Archive for February, 2011

Public Employees and the Public Interest

Thursday, February 24th, 2011

Chicago Tribune, January 29, 1900

Well before Wisconsin Gov. Scott Walker began his unholy crusade, the Right was heavily promoting its claim that public employee unions are a threat to the public. The title of a 2009 book by conservative ideologue Steven Greenhut said it all: Plunder! How Public Employee Unions are Raiding Treasuries, Controlling Our Lives and Bankrupting the Nation.

What the union bashers are trying to obscure is that public employees have a long history of supporting policies that promote the broad public interest. This goes back to the very roots of the public employee union movement.

In the 1890s teachers in Chicago created a federation that became the first real teachers union and one of the pioneers of public employee unionism in general. When the federation, led by Margaret Haley and Catherine Goggin (illustration), was confronted with a move by the board of education to cut teacher salaries because of a purported fiscal crisis, the teachers responded to the claim of a revenue shortfall in a creative way. They launched an intensive investigation of tax dodging by some of the largest corporations in the city, finding that property tax underpayments amounted to some $4 million a year (serious money back then).

Tax officials were reluctant to crack down on powerful business interests, so the teachers sued, eventually winning a favorable ruling in the Illinois Supreme Court (though the U.S. Supreme Court later went the other way).

A cynic might say that the teachers were simply acting in their self-interest by finding a new revenue source that would help restore their lost wages. Yet their goal was also to find funds that could improve conditions in the schools—and those conditions were truly abysmal. In his 1975 history of the American Federation of Teachers, William Edward Eaton writes that in the 1890s:

The teachers of Chicago daily faced the horrors of overcrowded, unsanitary buildings stuffed with too many children and controlled by an impersonal bureaucratic structure. This they did with poor pay, no job security, and no pension system.

The efforts of teacher organizations to address these problems, through collective bargaining as well as tax justice campaigns, also redounded to the benefit of the students and their families.

The Chicago teachers were also an important force in the passage of the Illinois Child Labor Law of 1903. That cynic might say this was aimed at boosting school enrollment and increasing the demand for teachers. Maybe so, but can anyone deny that banning child labor was also a boon for society as a whole, aside from sweatshop proprietors?

In the decades that followed, unions of teachers and other government employees have been among the strongest advocates of a vibrant public sector. They have continued to be leading critics of corporate tax dodging and opponents of efforts to gut public services. Unions such as AFSCME have been at the forefront of campaigns to stop the contracting out of government functions and the privatization of public assets such as highways—practices that usually work to the detriment of taxpayers as well as public employees.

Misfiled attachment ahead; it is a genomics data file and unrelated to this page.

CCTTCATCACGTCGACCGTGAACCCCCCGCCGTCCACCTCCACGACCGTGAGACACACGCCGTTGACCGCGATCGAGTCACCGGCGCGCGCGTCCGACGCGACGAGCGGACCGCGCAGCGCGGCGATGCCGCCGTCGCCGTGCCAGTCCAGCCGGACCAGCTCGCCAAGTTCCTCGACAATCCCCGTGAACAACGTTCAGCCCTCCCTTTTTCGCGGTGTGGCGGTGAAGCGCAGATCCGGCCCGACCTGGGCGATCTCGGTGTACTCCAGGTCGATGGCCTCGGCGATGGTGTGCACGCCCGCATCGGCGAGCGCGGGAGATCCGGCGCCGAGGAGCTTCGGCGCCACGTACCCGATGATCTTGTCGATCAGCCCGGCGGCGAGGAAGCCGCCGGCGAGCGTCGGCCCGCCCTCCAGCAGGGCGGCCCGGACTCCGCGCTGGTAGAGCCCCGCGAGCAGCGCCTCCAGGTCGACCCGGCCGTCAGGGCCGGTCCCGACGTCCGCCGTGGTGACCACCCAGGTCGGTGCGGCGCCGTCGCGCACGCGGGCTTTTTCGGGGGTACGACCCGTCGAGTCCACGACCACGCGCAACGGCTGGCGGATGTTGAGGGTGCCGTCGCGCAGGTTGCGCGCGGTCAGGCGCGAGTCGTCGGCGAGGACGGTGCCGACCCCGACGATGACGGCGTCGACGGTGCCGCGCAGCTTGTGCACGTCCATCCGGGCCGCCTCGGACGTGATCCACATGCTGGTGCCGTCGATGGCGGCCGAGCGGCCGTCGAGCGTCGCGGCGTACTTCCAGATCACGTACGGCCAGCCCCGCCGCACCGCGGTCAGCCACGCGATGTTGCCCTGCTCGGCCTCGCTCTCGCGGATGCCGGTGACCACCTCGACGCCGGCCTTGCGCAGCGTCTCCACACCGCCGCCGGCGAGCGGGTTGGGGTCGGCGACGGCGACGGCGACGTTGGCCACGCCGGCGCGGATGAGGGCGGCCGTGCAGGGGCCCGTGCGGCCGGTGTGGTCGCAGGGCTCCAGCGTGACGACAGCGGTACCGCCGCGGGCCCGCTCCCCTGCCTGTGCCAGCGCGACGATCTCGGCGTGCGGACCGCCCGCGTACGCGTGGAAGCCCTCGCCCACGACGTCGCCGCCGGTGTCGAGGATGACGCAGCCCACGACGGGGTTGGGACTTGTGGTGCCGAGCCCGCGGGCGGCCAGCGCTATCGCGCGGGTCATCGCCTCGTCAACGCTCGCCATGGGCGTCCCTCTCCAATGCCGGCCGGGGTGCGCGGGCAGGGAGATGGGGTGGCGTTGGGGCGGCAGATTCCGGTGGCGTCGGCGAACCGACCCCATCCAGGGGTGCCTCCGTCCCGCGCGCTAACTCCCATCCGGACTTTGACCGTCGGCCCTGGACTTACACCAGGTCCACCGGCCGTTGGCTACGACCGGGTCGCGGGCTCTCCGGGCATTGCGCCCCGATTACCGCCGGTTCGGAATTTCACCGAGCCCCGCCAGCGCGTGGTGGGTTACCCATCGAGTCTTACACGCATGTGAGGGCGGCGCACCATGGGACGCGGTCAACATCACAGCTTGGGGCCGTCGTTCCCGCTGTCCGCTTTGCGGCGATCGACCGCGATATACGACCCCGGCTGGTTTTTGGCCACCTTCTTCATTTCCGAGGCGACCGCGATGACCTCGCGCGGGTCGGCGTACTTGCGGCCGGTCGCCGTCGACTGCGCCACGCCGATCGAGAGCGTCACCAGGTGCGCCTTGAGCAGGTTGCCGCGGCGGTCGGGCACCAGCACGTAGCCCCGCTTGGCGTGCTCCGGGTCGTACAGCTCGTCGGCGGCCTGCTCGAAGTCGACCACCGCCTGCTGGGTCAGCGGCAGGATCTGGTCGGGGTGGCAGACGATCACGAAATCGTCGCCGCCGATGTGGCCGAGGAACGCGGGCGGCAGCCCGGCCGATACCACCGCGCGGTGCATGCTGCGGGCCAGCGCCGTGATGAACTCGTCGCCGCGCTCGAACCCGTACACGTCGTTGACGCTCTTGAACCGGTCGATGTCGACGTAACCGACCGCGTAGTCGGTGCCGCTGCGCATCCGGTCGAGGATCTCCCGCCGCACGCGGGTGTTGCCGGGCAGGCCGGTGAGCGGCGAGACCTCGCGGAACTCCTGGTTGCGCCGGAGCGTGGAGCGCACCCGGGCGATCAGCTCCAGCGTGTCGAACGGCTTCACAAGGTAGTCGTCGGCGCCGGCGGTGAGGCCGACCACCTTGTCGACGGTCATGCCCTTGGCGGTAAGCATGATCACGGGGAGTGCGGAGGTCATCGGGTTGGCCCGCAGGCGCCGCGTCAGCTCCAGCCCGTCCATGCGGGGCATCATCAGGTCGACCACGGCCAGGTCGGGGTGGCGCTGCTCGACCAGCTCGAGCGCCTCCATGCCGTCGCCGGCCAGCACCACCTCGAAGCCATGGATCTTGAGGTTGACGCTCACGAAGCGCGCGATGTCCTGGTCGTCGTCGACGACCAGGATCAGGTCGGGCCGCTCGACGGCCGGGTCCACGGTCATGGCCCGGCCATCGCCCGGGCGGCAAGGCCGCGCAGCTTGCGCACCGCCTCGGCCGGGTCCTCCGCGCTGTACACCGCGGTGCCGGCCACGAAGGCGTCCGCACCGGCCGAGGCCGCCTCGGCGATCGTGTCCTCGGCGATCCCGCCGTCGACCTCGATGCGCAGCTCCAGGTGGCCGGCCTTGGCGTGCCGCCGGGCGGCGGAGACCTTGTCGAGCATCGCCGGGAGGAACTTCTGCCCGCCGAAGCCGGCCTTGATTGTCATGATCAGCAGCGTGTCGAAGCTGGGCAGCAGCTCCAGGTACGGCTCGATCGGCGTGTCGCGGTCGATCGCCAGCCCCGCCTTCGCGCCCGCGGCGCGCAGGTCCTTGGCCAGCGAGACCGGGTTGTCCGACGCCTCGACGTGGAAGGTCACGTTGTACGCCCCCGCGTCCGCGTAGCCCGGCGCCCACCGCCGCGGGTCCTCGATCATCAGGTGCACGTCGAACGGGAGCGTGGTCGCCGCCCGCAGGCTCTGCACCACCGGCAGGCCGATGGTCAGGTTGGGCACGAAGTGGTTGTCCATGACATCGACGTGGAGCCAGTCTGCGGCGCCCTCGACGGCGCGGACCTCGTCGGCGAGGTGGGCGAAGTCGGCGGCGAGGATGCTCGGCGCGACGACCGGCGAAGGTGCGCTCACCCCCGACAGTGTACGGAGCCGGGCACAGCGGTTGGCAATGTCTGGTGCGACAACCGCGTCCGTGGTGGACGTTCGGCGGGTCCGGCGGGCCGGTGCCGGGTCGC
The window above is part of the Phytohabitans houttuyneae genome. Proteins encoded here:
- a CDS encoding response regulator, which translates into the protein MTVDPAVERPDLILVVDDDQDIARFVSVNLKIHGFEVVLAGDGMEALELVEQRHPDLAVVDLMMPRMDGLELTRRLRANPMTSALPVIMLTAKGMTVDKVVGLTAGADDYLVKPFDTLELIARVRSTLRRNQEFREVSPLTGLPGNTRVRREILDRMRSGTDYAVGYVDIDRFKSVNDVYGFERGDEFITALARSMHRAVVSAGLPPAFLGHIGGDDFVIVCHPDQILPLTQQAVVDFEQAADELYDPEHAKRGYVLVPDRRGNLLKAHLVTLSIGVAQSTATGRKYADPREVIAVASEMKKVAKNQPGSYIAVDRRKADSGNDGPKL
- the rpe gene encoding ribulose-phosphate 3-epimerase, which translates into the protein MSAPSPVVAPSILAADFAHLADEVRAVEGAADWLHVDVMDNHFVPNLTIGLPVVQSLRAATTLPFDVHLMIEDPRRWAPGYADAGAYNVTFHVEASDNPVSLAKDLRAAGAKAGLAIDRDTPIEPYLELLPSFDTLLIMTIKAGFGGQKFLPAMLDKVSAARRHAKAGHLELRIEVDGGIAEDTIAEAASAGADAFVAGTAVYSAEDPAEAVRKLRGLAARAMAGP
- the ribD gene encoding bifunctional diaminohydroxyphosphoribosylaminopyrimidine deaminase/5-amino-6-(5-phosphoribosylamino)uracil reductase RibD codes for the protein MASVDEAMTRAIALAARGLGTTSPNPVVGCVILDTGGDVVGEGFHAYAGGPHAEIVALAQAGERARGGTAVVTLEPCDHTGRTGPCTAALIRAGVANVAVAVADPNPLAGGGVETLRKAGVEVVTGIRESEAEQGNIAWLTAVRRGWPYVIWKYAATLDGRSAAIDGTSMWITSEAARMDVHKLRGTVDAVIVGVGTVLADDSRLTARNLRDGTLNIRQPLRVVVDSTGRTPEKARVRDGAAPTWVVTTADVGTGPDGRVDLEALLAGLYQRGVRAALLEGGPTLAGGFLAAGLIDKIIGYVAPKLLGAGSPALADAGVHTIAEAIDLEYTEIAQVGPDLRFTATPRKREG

The state and local public employee unions accomplished this against all odds. Denied the protection of the National Labor Relations Act, they had to get states one-by-one to recognize their right to organize—the right that is at risk in Wisconsin and elsewhere. It took a period of remarkable militancy in the 1960s and 1970s—including defiance of laws banning strikes by public employees—before they made significant progress. Among those strikes was the 1968 walkout by sanitation workers in Memphis, where Martin Luther King Jr. was visiting to show his support when he was assassinated.

And even then there were often severe fiscal limits on the ability of public employees to bargain for substantial wage gains. To compensate, many public unions put more emphasis on securing better retirement benefits for their members. These pension rights—in effect, deferred wages—are now under attack as if they were some giant giveaway.

The real giveaways are the lavish business tax cuts and corporate subsidies that the likes of Gov. Walker promote at the same time that they are demanding severe concessions from government workers. The great confrontation of 2011 comes down a question of whose interests are more closely aligned with those of the public at large: those who teach our children, drive our buses and put out fires in our homes—or superwealthy individuals and large corporations that are reluctant to create new jobs.

With each passing day, the momentum is moving in favor of the descendants of the 1890s Chicago teachers who are fighting for their rights and for the public interest in Madison, Columbus and other capitals across the nation.